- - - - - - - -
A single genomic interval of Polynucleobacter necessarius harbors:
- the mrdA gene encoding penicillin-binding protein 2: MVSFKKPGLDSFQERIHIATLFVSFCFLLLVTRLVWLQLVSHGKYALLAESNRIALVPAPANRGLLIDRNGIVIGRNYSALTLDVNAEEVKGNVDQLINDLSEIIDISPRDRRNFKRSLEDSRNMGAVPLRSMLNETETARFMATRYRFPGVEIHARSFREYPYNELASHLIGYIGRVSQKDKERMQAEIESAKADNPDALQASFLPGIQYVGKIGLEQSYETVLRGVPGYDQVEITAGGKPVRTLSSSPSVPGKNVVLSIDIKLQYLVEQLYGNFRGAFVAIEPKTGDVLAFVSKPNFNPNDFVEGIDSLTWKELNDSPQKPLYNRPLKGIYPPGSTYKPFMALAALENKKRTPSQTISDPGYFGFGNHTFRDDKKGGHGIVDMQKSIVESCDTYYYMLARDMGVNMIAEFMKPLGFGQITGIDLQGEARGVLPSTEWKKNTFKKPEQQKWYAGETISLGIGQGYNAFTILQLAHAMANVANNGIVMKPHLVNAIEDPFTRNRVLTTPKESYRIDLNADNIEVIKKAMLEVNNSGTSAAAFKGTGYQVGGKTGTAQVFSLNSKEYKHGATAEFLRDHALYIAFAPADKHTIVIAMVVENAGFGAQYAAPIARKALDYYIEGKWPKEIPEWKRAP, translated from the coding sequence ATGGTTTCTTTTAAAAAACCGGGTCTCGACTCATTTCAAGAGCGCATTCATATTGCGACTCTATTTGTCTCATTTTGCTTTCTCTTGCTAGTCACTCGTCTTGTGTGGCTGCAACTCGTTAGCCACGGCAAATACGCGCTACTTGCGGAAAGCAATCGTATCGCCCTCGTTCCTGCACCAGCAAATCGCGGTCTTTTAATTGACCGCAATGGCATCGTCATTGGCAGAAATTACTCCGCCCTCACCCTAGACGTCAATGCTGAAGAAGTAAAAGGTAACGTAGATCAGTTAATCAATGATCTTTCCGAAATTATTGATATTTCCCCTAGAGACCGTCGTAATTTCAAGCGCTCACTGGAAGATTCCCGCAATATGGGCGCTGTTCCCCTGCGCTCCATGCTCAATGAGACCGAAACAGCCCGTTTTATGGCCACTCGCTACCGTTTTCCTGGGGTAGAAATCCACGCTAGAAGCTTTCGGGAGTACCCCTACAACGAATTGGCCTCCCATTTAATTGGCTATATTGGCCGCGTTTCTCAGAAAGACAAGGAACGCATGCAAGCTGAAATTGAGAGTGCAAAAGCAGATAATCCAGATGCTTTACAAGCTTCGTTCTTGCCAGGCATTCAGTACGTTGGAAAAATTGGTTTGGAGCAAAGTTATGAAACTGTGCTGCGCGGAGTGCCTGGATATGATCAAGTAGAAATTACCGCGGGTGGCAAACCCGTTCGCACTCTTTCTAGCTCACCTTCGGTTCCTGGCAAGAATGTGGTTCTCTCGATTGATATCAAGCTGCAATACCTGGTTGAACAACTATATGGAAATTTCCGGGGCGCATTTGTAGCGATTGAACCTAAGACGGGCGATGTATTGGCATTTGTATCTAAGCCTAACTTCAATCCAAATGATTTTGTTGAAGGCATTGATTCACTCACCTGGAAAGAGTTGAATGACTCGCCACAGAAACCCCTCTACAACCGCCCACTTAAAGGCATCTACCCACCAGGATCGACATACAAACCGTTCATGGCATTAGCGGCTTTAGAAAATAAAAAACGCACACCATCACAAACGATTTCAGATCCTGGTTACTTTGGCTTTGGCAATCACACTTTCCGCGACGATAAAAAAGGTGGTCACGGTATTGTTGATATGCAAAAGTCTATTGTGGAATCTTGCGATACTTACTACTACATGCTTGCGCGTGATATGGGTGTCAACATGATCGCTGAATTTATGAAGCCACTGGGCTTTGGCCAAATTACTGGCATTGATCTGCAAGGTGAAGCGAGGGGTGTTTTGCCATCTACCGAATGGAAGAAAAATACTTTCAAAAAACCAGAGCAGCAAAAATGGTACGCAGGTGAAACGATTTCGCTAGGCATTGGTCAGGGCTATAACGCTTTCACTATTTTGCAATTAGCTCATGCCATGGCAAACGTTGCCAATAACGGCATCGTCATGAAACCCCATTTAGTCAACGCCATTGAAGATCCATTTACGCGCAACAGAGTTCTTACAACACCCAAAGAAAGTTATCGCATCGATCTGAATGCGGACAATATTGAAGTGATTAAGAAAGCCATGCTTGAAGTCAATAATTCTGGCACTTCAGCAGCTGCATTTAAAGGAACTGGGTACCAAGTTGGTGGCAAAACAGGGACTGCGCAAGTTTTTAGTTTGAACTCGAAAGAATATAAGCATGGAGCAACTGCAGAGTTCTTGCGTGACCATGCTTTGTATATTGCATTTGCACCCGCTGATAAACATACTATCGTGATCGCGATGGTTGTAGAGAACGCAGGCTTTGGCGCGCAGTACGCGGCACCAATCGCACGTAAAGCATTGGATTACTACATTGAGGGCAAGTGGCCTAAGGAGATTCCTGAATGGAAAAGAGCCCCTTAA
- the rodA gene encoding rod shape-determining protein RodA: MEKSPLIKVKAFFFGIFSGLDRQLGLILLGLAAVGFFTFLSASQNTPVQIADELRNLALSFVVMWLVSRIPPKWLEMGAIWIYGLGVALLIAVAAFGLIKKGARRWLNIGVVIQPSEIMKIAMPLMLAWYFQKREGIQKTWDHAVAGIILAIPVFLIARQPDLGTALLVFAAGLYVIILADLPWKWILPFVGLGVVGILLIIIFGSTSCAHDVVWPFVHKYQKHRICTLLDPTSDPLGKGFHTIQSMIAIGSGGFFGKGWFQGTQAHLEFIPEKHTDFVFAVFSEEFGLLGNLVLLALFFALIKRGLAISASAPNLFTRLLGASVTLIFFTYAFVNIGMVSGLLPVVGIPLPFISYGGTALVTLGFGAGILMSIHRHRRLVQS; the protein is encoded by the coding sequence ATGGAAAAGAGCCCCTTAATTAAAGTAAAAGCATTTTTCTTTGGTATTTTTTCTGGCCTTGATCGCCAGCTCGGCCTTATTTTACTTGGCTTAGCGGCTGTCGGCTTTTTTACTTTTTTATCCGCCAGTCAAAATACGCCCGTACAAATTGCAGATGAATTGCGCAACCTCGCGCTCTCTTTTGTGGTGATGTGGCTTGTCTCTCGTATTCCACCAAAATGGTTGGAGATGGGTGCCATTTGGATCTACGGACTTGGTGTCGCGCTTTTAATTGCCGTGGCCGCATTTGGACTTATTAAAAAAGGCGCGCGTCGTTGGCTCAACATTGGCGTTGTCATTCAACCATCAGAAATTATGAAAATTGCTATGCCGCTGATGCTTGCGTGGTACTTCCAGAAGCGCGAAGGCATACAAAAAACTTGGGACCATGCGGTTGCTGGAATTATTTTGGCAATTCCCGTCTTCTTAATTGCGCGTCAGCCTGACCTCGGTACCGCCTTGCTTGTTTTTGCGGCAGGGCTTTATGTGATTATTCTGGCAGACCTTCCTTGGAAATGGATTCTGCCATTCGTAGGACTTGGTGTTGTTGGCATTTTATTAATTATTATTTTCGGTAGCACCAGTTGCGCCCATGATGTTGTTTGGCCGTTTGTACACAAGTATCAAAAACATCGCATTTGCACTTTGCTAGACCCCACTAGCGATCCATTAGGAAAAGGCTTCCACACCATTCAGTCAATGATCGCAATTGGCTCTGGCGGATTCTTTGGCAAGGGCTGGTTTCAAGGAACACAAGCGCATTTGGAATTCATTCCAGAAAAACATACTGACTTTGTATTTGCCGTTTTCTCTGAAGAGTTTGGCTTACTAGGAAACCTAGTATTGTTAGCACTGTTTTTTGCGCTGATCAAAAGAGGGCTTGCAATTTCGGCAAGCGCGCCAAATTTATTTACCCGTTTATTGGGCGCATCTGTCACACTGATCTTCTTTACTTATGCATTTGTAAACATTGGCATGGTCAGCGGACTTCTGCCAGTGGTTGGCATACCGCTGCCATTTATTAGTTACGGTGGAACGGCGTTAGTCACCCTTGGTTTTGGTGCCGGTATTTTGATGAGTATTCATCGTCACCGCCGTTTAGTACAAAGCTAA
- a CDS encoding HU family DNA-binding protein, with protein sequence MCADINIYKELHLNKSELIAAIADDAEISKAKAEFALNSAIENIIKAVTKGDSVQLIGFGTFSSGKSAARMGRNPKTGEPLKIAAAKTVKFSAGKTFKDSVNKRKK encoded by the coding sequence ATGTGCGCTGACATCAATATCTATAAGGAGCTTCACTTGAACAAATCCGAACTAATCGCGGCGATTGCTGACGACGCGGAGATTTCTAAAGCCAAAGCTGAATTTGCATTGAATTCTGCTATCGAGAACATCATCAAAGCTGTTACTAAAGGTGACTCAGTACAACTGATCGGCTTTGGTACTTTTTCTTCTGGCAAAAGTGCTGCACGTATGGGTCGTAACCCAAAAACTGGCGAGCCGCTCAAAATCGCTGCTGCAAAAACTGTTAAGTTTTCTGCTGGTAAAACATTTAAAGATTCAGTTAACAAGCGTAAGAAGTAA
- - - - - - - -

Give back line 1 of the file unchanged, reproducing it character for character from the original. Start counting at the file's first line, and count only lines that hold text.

A single genomic interval of Polynucleobacter necessarius harbors: